The Wandering Jew — Complete eBook

This eBook from the Gutenberg Project consists of approximately 1,953 pages of information about The Wandering Jew — Complete.

“Because I have faith:  that is all—­and it is all,” said Morok, imperiously interrupting Karl, and accompanying these words with such a look, that the other hung his head and was silent.

“Why should not he whom the Lord upholds in his struggle with wild beasts, be also upheld in his struggle with men, when those men are perverse and impious?” added the Prophet, with a triumphant, inspired air.

Whether from belief in his master’s conviction, or from inability to engage in a controversy with him on so delicate a subject, Karl answered the Prophet, humbly:  “you are wiser than I am, master; what you do must be well done.”

“Did you follow this old man and these two young girls all day long?” resumed the Prophet, after a moment’s silence.

“Yes; but at a distance.  As I know the country well, I sometimes cut across a valley, sometimes over a hill, keeping my eye upon the road, where they were always to be seen.  The last time I saw them, I was hid behind the water-mill by the potteries.  As they were on the highway for this place, and night was drawing on, I quickened my pace to get here before them, and be the bearer of what you call good news.”

“Very good—­yes—­very good:  and you shall be rewarded; for if these people had escaped me—­”

The Prophet started, and did not conclude the sentence.  The expression of his face, and the tones of his voice, indicated the importance of the intelligence which had just been brought him.

“In truth,” rejoined Karl, “it may be worth attending to; for that Russian courier, all plastered with lace, who came, without slacking bridle, from St. Petersburg to Leipsic, only to see you, rode so fast, perhaps, for the purpose—­”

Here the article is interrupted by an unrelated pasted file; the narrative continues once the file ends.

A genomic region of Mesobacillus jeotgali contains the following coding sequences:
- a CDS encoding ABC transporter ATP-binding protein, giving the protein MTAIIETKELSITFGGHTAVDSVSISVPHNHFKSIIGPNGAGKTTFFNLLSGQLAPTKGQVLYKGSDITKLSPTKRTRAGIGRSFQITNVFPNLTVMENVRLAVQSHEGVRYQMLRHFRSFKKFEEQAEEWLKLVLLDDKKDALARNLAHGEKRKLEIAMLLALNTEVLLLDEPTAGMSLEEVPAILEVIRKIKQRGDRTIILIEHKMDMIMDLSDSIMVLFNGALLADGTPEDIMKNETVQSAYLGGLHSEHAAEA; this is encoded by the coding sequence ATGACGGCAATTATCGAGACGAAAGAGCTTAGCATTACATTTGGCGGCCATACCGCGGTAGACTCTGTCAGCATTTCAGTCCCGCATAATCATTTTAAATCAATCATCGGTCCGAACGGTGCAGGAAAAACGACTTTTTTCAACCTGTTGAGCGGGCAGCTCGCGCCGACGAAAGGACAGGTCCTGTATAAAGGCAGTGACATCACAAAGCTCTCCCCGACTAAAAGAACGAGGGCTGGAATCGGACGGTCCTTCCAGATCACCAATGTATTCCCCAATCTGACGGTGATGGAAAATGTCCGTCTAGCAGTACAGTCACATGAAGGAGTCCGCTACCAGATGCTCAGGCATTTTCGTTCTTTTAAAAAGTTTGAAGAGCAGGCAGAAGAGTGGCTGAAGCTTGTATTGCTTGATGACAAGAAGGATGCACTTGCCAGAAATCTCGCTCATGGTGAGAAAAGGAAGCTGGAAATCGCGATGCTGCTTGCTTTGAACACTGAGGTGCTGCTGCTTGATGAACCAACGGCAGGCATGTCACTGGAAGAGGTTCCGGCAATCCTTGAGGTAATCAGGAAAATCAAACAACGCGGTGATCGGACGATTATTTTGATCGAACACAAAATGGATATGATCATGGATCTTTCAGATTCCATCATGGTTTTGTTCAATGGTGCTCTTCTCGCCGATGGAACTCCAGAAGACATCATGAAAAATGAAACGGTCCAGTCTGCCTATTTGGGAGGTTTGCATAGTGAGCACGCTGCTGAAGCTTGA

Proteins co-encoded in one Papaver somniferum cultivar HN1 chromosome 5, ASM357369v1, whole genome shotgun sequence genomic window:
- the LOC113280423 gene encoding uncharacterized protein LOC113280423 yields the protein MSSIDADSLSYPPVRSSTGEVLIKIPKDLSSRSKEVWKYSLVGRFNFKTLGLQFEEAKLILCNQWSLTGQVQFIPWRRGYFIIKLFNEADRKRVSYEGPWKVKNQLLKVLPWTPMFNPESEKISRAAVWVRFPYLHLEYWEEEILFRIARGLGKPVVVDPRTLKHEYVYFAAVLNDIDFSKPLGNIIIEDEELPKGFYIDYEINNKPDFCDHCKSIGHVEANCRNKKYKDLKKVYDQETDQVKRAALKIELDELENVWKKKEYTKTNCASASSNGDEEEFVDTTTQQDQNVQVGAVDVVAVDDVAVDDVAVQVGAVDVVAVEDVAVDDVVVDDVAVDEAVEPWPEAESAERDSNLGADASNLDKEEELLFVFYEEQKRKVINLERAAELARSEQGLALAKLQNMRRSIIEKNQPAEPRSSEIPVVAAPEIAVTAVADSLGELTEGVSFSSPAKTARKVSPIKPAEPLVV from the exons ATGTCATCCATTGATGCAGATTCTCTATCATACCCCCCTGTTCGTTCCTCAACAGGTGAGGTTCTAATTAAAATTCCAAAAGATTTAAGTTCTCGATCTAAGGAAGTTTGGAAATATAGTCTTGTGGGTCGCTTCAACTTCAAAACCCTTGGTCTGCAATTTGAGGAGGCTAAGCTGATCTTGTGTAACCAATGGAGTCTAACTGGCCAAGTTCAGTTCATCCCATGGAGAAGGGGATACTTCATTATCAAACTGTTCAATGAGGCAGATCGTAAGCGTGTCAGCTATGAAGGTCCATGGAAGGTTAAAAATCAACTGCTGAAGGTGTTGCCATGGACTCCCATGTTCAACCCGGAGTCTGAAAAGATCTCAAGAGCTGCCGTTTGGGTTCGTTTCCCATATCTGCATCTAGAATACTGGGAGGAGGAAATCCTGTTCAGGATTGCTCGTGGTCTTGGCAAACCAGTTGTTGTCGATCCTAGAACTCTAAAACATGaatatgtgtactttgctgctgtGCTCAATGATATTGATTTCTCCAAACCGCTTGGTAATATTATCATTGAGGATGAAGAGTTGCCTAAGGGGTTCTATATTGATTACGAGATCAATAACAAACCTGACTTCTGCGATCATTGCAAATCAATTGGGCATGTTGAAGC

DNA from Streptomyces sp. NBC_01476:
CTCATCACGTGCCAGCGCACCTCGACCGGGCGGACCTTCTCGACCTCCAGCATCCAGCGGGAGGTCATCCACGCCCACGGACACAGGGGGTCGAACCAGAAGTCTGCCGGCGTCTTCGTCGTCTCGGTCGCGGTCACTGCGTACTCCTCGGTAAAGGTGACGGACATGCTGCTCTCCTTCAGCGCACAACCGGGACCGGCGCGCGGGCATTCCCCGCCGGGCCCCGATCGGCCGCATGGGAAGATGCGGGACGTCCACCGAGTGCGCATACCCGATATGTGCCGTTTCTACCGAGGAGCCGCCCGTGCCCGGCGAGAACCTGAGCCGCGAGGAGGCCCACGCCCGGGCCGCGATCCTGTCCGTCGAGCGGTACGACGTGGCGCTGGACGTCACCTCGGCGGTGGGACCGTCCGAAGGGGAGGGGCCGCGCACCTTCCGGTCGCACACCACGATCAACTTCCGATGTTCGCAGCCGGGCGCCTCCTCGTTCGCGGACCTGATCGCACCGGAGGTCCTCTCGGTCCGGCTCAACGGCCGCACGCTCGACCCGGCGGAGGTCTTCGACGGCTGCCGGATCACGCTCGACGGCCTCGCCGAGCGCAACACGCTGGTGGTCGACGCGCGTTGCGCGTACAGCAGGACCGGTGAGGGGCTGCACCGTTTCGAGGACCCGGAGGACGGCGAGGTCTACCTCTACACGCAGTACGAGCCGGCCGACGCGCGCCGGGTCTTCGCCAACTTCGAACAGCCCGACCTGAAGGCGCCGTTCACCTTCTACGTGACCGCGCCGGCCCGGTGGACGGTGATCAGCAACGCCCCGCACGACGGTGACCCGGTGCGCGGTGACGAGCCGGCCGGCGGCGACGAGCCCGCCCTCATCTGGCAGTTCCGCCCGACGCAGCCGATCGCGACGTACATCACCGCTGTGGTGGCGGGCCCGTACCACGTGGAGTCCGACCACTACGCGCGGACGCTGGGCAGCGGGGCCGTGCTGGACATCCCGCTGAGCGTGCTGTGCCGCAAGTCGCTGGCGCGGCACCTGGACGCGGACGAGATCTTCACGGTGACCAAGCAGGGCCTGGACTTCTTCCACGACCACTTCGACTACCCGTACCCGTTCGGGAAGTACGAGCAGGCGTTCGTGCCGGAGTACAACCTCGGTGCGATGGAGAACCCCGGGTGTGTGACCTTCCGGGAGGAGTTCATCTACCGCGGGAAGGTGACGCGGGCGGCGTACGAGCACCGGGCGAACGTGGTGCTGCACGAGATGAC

Morok abruptly interrupted Karl, and said: 

“Who told you that the arrival of the courier had anything to do with these travellers?  You are mistaken; you should only know what I choose to tell you.”

“Well, master, forgive me, and let’s say no more about it.  So!  I will get rid of my game-bag, and go help Goliath to feed the brutes, for their supper time draws near, if it is not already past.  Does our big giant grow lazy, master?”

“Goliath is gone out; he must not know that you are returned; above all, the tall old man and the maidens must not see you here—­it would make them suspect something.”

“Where do you wish me to go, then?”

“Into the loft, at the end of the stable, and wait my orders; you may this night have to set out for Leipsic.”

“As you please; I have some provisions left in my pouch, and can sup in the loft whilst I rest myself.”


“Master, remember what I told you.  Beware of that old fellow with the gray moustache; I think he’s devilish tough; I’m up to these things—­he’s an ugly customer—­be on your guard!”

“Be quite easy!  I am always on my guard,” said Morok.

“Then good luck to you, master!”—­and Karl, having reached the ladder, suddenly disappeared.

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The Wandering Jew — Complete from Project Gutenberg. Public domain.
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